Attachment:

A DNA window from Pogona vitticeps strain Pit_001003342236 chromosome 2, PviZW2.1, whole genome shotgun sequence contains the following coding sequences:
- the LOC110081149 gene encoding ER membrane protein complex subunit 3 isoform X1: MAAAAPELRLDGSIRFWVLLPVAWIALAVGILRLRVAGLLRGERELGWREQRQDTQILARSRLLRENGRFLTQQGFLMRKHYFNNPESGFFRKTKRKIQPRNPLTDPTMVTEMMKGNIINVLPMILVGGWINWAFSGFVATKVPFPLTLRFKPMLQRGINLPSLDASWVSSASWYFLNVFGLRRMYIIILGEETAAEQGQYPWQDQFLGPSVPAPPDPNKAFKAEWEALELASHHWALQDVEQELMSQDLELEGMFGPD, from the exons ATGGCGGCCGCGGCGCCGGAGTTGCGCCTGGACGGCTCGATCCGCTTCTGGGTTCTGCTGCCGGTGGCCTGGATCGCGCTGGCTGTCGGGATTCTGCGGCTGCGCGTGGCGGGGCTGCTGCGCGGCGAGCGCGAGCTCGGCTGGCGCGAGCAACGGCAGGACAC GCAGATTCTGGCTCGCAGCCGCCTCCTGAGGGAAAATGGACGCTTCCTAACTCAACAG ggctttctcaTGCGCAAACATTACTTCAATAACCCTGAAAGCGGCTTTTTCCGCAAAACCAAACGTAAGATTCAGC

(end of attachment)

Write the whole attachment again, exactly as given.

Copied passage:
A DNA window from Pogona vitticeps strain Pit_001003342236 chromosome 2, PviZW2.1, whole genome shotgun sequence contains the following coding sequences:
- the LOC110081149 gene encoding ER membrane protein complex subunit 3 isoform X1: MAAAAPELRLDGSIRFWVLLPVAWIALAVGILRLRVAGLLRGERELGWREQRQDTQILARSRLLRENGRFLTQQGFLMRKHYFNNPESGFFRKTKRKIQPRNPLTDPTMVTEMMKGNIINVLPMILVGGWINWAFSGFVATKVPFPLTLRFKPMLQRGINLPSLDASWVSSASWYFLNVFGLRRMYIIILGEETAAEQGQYPWQDQFLGPSVPAPPDPNKAFKAEWEALELASHHWALQDVEQELMSQDLELEGMFGPD, from the exons ATGGCGGCCGCGGCGCCGGAGTTGCGCCTGGACGGCTCGATCCGCTTCTGGGTTCTGCTGCCGGTGGCCTGGATCGCGCTGGCTGTCGGGATTCTGCGGCTGCGCGTGGCGGGGCTGCTGCGCGGCGAGCGCGAGCTCGGCTGGCGCGAGCAACGGCAGGACAC GCAGATTCTGGCTCGCAGCCGCCTCCTGAGGGAAAATGGACGCTTCCTAACTCAACAG ggctttctcaTGCGCAAACATTACTTCAATAACCCTGAAAGCGGCTTTTTCCGCAAAACCAAACGTAAGATTCAGC